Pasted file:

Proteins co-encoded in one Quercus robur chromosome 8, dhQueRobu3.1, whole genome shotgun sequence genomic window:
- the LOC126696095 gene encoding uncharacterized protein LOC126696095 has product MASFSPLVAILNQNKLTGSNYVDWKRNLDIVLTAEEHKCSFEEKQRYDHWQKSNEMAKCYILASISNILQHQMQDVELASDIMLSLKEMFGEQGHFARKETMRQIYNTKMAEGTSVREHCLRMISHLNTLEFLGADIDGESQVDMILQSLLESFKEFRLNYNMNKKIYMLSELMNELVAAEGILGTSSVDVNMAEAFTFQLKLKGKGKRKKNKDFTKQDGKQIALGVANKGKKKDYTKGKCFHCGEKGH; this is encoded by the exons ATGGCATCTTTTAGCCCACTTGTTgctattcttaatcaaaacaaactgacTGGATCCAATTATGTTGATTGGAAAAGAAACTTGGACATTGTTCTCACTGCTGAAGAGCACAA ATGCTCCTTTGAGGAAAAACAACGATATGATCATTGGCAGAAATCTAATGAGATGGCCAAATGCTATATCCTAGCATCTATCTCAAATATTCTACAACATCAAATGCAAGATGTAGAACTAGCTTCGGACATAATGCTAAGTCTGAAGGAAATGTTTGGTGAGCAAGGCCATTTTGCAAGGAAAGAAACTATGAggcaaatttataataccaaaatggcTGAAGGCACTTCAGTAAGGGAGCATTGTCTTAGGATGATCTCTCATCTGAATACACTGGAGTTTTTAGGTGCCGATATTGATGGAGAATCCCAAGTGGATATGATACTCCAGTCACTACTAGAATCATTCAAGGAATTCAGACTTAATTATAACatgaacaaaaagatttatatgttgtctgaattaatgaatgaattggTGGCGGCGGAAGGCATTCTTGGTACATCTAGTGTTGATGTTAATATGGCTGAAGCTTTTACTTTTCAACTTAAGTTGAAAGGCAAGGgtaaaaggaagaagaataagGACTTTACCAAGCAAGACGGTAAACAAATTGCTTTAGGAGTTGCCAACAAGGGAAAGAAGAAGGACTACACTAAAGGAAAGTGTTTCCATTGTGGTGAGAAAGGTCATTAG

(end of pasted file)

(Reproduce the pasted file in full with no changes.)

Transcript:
Proteins co-encoded in one Quercus robur chromosome 8, dhQueRobu3.1, whole genome shotgun sequence genomic window:
- the LOC126696095 gene encoding uncharacterized protein LOC126696095 has product MASFSPLVAILNQNKLTGSNYVDWKRNLDIVLTAEEHKCSFEEKQRYDHWQKSNEMAKCYILASISNILQHQMQDVELASDIMLSLKEMFGEQGHFARKETMRQIYNTKMAEGTSVREHCLRMISHLNTLEFLGADIDGESQVDMILQSLLESFKEFRLNYNMNKKIYMLSELMNELVAAEGILGTSSVDVNMAEAFTFQLKLKGKGKRKKNKDFTKQDGKQIALGVANKGKKKDYTKGKCFHCGEKGH; this is encoded by the exons ATGGCATCTTTTAGCCCACTTGTTgctattcttaatcaaaacaaactgacTGGATCCAATTATGTTGATTGGAAAAGAAACTTGGACATTGTTCTCACTGCTGAAGAGCACAA ATGCTCCTTTGAGGAAAAACAACGATATGATCATTGGCAGAAATCTAATGAGATGGCCAAATGCTATATCCTAGCATCTATCTCAAATATTCTACAACATCAAATGCAAGATGTAGAACTAGCTTCGGACATAATGCTAAGTCTGAAGGAAATGTTTGGTGAGCAAGGCCATTTTGCAAGGAAAGAAACTATGAggcaaatttataataccaaaatggcTGAAGGCACTTCAGTAAGGGAGCATTGTCTTAGGATGATCTCTCATCTGAATACACTGGAGTTTTTAGGTGCCGATATTGATGGAGAATCCCAAGTGGATATGATACTCCAGTCACTACTAGAATCATTCAAGGAATTCAGACTTAATTATAACatgaacaaaaagatttatatgttgtctgaattaatgaatgaattggTGGCGGCGGAAGGCATTCTTGGTACATCTAGTGTTGATGTTAATATGGCTGAAGCTTTTACTTTTCAACTTAAGTTGAAAGGCAAGGgtaaaaggaagaagaataagGACTTTACCAAGCAAGACGGTAAACAAATTGCTTTAGGAGTTGCCAACAAGGGAAAGAAGAAGGACTACACTAAAGGAAAGTGTTTCCATTGTGGTGAGAAAGGTCATTAG